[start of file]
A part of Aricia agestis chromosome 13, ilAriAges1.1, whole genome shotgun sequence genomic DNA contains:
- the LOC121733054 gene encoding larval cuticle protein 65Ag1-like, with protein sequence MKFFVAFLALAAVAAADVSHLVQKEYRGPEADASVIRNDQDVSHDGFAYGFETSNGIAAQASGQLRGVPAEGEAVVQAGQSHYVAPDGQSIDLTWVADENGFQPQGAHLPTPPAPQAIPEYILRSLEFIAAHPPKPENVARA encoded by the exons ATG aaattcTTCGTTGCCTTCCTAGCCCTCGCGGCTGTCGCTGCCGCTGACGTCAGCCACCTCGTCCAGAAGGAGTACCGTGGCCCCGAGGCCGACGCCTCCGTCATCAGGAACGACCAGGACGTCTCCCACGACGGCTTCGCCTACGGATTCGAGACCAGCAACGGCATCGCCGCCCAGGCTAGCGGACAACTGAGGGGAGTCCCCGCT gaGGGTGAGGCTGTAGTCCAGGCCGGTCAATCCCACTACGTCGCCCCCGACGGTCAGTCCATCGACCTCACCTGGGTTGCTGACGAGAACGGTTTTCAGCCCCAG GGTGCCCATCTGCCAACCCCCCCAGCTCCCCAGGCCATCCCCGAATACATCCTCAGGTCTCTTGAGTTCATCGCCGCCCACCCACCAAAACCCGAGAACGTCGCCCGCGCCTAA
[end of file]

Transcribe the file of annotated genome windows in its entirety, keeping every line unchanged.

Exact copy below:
A part of Aricia agestis chromosome 13, ilAriAges1.1, whole genome shotgun sequence genomic DNA contains:
- the LOC121733054 gene encoding larval cuticle protein 65Ag1-like, with protein sequence MKFFVAFLALAAVAAADVSHLVQKEYRGPEADASVIRNDQDVSHDGFAYGFETSNGIAAQASGQLRGVPAEGEAVVQAGQSHYVAPDGQSIDLTWVADENGFQPQGAHLPTPPAPQAIPEYILRSLEFIAAHPPKPENVARA encoded by the exons ATG aaattcTTCGTTGCCTTCCTAGCCCTCGCGGCTGTCGCTGCCGCTGACGTCAGCCACCTCGTCCAGAAGGAGTACCGTGGCCCCGAGGCCGACGCCTCCGTCATCAGGAACGACCAGGACGTCTCCCACGACGGCTTCGCCTACGGATTCGAGACCAGCAACGGCATCGCCGCCCAGGCTAGCGGACAACTGAGGGGAGTCCCCGCT gaGGGTGAGGCTGTAGTCCAGGCCGGTCAATCCCACTACGTCGCCCCCGACGGTCAGTCCATCGACCTCACCTGGGTTGCTGACGAGAACGGTTTTCAGCCCCAG GGTGCCCATCTGCCAACCCCCCCAGCTCCCCAGGCCATCCCCGAATACATCCTCAGGTCTCTTGAGTTCATCGCCGCCCACCCACCAAAACCCGAGAACGTCGCCCGCGCCTAA